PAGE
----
Trials on Monkeys Reveal That Coronavirus Can Be Blocked by Remdesivir

A team of researchers from the National Institute of Allergy and Infectious Diseases (NIAID) has discovered new data that proves that remdesivir, a potent antiviral drug, could be used to efficiently treat cases of coronavirus (classified formally as MERS-CoV).

During the experiments conducted by the team, remdesivir managed to decrease the rate at which the virus replicates, the damage which is made to the lung, and the overall severity of the disease in the case of monkeys that were infected with the virus.

It is theorized that implementation in human trials could begin soon as the drug could be quite effective in the case of other coronaviruses, among which we can mention SARS-CoV-2 (which was previously classified as 2019-nCoV).

The experimental antivirus drug had also prevented the appearance of the disease when it was administered before infection while also boosting the condition of Rhesus macaques, which were already infected.

Remdesivir Might Cure Coronavirus

Remdesivir has been used in the past in several lab experiments, and it appeared to work in the case of monkeys infected with the Ebola and Nipah viruses. It has also shown the potential to work as an effective treatment for Ebola cases encountered in human patients.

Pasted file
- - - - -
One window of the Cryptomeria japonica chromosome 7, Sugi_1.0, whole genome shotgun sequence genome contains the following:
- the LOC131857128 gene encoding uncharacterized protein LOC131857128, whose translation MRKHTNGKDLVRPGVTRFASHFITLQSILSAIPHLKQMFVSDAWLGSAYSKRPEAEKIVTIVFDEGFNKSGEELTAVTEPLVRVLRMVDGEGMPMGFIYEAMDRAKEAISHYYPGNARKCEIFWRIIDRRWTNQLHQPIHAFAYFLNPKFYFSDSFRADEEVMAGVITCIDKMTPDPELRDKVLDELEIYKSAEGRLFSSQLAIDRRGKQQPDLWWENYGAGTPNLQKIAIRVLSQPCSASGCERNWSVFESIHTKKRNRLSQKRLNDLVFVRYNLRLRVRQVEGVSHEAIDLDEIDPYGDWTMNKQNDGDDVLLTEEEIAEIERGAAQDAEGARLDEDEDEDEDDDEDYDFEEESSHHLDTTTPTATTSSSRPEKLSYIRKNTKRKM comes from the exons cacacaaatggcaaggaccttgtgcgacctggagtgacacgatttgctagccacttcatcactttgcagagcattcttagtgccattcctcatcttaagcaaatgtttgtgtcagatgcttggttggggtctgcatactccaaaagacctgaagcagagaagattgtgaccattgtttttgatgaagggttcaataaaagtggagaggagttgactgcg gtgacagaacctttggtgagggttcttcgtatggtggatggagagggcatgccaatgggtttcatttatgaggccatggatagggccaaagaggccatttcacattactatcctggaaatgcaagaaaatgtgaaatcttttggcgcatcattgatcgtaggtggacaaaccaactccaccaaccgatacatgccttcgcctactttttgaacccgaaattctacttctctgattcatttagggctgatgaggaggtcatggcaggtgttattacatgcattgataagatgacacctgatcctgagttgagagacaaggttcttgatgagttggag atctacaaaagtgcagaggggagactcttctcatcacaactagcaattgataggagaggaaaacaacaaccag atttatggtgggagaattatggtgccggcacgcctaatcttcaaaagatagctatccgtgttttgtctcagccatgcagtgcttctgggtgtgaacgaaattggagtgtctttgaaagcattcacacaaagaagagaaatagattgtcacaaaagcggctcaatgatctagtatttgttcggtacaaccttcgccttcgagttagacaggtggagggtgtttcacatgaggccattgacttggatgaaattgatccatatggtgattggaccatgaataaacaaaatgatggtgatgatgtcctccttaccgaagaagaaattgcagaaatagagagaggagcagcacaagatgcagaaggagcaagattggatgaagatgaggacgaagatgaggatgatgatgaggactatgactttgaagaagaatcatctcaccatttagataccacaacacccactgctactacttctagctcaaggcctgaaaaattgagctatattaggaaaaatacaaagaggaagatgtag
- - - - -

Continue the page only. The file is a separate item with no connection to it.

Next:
The research took place at the Rocky Mountain Laboratories located in Hamilton, Montana. The researchers observed three distinct groups of animals: one was treated with remdesivir before being exposed to MERS-CoV, one received the treatment 12 hours after the exposure, and an untreated group for control purposes.

Data were collected over six days. All the control animals featured tell-tale signs of the disease. Those who received the drug before infection did not show any visible symptoms, no lung damage, and the rate at which the virus multiplied was considerably lower.

In the case of animals treated after the infection, the symptoms were less severe, along with the levels of the virus and lower lung damage. The study was published in a scientific journal.

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